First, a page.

Archive for November, 2010

Oh That Monumental Thirty

This weekend on Relics of Orr we touched on the Hall of Monuments.  There was speculation that 1) profession-specific rewards will be added for the as-yet-unknown professions and that 2) these rewards will be obtainable with Hall of Monument points beyond 30.

Frankly, I think the second idea is complete rubbish.

Ask yourself this: Why would a company put so much emphasis on accessibility and anti-grind and then turn around and present tangible rewards only to the elite echelon of players?

 “Oh, but HoM reward points are easy to get!” you might say.

Well, I’m sure they are, if you’ve got the time and resources to go hunting for them.  I know a number of people who have picked up the game for the first time.  I can also assure you that playing through the campaigns isn’t enough to even get you half-way.  I myself have played Guild Wars since before it was even released, beaten all campaigns, and religiously dedicated miniatures.  My husband is the same except he didn’t give a toss about miniatures and focused on titles instead.

When the Hall of Monuments was released we both had only nine points. (Both of us!)

Hall of Monument points are not something that the casual player, looking to see the story, will accumulate much of while going through the game.  These points are something that will be acquired by the seasoned Guild Wars player looking for something to keep them busy.

You wanna know a secret? That’s called grind.

It is absolutely a grind to get those points and there’s no two ways around it.  It’s a grind to increase reputation to make PvE skills worthwhile, it’s a grind to go find them all, it’s a grind to play nice in Factions to be able to get more skills that will eventually make you worth-a-damn.  (Here’s where my “won’t it be great when I can be useful just by picking up a weapon?” whining starts.)

Getting beyond 30 points is a grind that any sane anti-grind company (like arenanet) would never force upon their casual player base.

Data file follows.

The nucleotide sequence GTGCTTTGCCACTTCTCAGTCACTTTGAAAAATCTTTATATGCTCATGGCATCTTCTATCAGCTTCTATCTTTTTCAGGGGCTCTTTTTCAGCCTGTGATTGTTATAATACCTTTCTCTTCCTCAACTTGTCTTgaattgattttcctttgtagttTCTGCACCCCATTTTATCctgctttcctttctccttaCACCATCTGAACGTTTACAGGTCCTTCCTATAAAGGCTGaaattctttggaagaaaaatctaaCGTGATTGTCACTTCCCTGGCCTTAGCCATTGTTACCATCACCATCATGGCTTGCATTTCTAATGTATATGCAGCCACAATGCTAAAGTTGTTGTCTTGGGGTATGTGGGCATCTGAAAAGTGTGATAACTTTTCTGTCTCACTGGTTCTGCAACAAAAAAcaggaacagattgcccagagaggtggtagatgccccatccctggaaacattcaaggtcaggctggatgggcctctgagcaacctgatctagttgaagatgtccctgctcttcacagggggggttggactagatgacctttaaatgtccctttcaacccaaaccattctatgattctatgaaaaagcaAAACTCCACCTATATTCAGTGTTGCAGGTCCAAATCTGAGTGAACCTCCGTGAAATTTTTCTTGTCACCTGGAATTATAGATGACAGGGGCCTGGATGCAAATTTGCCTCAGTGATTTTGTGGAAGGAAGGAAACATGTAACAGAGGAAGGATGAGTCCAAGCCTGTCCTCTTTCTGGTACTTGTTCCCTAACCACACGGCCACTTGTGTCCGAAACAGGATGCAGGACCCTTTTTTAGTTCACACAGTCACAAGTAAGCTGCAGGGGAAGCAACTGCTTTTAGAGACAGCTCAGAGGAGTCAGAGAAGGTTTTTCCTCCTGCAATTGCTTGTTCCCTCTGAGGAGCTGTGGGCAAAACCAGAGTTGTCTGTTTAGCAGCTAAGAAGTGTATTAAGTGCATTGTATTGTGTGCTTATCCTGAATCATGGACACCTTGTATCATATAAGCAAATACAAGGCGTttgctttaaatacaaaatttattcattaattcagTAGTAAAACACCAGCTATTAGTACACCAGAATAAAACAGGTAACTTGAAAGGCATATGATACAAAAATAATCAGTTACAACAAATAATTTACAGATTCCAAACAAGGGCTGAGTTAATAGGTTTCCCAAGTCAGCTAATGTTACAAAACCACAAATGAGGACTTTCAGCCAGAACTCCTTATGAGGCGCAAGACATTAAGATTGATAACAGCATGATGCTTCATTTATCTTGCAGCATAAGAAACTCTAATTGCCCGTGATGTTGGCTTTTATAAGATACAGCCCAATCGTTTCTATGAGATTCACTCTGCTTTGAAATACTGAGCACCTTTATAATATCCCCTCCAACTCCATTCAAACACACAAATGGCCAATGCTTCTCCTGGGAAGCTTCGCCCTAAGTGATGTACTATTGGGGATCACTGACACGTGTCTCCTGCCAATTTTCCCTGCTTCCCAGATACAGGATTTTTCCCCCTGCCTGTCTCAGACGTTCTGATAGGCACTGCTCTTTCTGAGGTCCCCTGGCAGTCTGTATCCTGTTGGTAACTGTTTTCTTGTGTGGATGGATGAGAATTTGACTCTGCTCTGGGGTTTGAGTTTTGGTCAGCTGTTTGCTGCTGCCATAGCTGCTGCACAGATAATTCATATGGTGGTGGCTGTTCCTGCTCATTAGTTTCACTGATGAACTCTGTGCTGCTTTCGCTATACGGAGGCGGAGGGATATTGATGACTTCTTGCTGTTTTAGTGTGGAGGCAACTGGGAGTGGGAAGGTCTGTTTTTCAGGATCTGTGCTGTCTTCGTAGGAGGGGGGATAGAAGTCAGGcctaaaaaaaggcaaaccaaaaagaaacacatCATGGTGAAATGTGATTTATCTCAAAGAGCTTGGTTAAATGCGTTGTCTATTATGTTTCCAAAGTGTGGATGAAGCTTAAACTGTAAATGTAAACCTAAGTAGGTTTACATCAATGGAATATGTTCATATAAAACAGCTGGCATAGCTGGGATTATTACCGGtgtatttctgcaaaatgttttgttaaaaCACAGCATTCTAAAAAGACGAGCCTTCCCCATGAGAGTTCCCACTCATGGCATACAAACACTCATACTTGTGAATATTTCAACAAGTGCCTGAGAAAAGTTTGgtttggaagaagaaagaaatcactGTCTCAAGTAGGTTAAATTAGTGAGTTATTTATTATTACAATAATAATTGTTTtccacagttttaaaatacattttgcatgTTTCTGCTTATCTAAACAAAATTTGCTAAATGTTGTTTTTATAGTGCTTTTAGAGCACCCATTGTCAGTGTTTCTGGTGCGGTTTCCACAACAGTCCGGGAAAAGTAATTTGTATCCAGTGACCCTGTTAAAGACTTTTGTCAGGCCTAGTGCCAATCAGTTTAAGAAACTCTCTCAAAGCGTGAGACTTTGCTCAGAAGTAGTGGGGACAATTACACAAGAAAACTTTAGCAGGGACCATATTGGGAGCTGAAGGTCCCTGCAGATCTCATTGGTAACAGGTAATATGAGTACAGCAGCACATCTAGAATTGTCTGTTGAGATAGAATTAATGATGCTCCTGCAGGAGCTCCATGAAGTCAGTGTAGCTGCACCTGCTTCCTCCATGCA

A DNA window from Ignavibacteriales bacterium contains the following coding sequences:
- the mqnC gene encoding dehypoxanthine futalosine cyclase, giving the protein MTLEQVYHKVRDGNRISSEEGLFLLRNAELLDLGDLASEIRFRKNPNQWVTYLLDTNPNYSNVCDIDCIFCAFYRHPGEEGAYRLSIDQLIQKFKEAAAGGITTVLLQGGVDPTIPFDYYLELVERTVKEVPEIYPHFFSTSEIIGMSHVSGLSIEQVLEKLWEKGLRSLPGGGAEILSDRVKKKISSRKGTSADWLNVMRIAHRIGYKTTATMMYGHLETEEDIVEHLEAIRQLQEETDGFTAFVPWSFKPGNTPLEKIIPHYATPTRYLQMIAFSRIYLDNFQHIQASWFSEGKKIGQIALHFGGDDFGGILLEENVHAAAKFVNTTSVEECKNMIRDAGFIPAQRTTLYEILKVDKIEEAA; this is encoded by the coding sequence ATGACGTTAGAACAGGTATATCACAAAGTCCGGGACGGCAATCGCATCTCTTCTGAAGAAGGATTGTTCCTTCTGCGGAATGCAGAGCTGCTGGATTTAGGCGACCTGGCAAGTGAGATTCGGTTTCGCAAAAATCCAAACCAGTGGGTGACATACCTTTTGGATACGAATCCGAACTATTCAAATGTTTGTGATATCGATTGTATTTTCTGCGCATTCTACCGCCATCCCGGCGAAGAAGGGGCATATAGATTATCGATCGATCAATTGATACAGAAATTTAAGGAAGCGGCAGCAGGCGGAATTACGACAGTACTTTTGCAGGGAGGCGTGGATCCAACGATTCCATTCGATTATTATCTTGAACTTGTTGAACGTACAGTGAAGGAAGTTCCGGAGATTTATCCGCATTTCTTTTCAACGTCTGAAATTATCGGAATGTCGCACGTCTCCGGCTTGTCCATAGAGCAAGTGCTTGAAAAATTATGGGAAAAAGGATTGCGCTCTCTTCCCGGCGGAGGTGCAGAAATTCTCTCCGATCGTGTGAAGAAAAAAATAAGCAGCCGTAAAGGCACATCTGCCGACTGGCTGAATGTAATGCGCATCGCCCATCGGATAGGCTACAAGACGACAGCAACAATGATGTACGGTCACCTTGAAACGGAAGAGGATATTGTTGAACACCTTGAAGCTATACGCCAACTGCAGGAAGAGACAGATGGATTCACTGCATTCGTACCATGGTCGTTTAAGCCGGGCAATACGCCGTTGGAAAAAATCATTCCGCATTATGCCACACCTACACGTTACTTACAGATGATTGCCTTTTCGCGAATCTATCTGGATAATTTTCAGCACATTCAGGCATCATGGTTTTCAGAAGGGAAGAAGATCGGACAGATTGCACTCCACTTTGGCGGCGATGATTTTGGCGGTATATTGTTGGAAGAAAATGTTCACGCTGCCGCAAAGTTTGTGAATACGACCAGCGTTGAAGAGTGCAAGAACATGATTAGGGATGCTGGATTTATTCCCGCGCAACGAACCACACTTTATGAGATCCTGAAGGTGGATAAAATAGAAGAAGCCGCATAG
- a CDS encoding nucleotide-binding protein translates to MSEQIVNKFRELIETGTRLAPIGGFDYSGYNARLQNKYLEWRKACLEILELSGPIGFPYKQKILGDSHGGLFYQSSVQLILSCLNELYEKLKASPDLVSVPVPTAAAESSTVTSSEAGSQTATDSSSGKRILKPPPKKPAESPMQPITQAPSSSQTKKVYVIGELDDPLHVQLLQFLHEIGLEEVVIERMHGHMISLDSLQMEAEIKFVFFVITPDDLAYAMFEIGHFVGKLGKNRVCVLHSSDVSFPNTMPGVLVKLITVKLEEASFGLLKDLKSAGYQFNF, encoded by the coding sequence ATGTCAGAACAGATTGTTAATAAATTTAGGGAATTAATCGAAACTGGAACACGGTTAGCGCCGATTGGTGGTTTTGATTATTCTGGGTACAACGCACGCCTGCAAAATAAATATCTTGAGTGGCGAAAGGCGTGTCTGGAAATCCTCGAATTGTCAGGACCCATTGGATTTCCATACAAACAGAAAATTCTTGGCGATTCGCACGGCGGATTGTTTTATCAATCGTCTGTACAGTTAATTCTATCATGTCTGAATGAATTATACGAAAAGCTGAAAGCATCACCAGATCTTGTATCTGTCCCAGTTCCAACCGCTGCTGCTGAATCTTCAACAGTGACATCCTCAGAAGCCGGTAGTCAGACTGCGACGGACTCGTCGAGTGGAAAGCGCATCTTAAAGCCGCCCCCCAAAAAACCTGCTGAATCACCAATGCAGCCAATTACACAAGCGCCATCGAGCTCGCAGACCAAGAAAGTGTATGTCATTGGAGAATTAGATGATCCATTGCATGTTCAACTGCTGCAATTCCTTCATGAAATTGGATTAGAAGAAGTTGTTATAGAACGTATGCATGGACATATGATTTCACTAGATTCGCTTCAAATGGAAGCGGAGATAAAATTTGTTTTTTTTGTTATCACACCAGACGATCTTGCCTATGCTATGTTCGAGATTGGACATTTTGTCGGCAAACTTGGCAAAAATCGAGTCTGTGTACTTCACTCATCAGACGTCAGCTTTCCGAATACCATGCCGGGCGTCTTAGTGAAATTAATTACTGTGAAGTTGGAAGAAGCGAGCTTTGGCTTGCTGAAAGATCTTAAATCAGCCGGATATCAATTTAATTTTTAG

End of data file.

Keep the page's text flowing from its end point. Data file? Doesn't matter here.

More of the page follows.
But just so that I don’t hear cries about ‘catering to casuals’, let’s look at this from a different perspective.

Let’s say in Guild Wars 2 I want to play the Ranger, and you want to be a super-ultra-mesmer-pirate (SUMP).

If I’m a Ranger, I can get all my class-specific goodies (and there does seem to be a disproportionately large number of them, so I don’t think they’ll be adding more) with only (30) HoM points.

Let’s then say that once the SUMP profession is revealed, the Hall of Monuments is updated to match.  You’ll get the heirloom armors, you might get a class-specific reward or two at the lower levels, and you’ll have another reward or two at 37, and another a 48.

I’ve got all my rewards with only a medium amount of effort.  However, if you want to trick your SUMP out and really show the world that you’ve ‘Been There, Done That’, you’ll have to sit down and GRIND.

It stands to reason that no one Profession will be given any more of an advantage than any other.  So basically you’ll be getting the same power as me, but for twice the work.  Isn’t that nice?

No, I don’t think it is.  Not At All.  Not for you, not for me, and not for Profession diversity.

The tangible rewards stop at 30 points for a reason.  Thirty is a level that requires a certain amount of dedication to reach, but also isn’t out of reach for even the most play-time restricted people (like myself, who can’t stay away from minecraft).  You get those 30 points and you’ve accomplished something.  You’re not elite, but you’ve gotten something done and you’re rewarded for it.  For those that want to go the extra mile, who really enjoy poking their nose into every corner of Tyria, slaughtering every last Bad Thing that crawls on the earth, and bowing and scraping to the diminutive mole-people until they finally decide that you actually are Not Too Shabby… well, you’ll have a super-sexy title to show off to the world that you have gone the extra mile.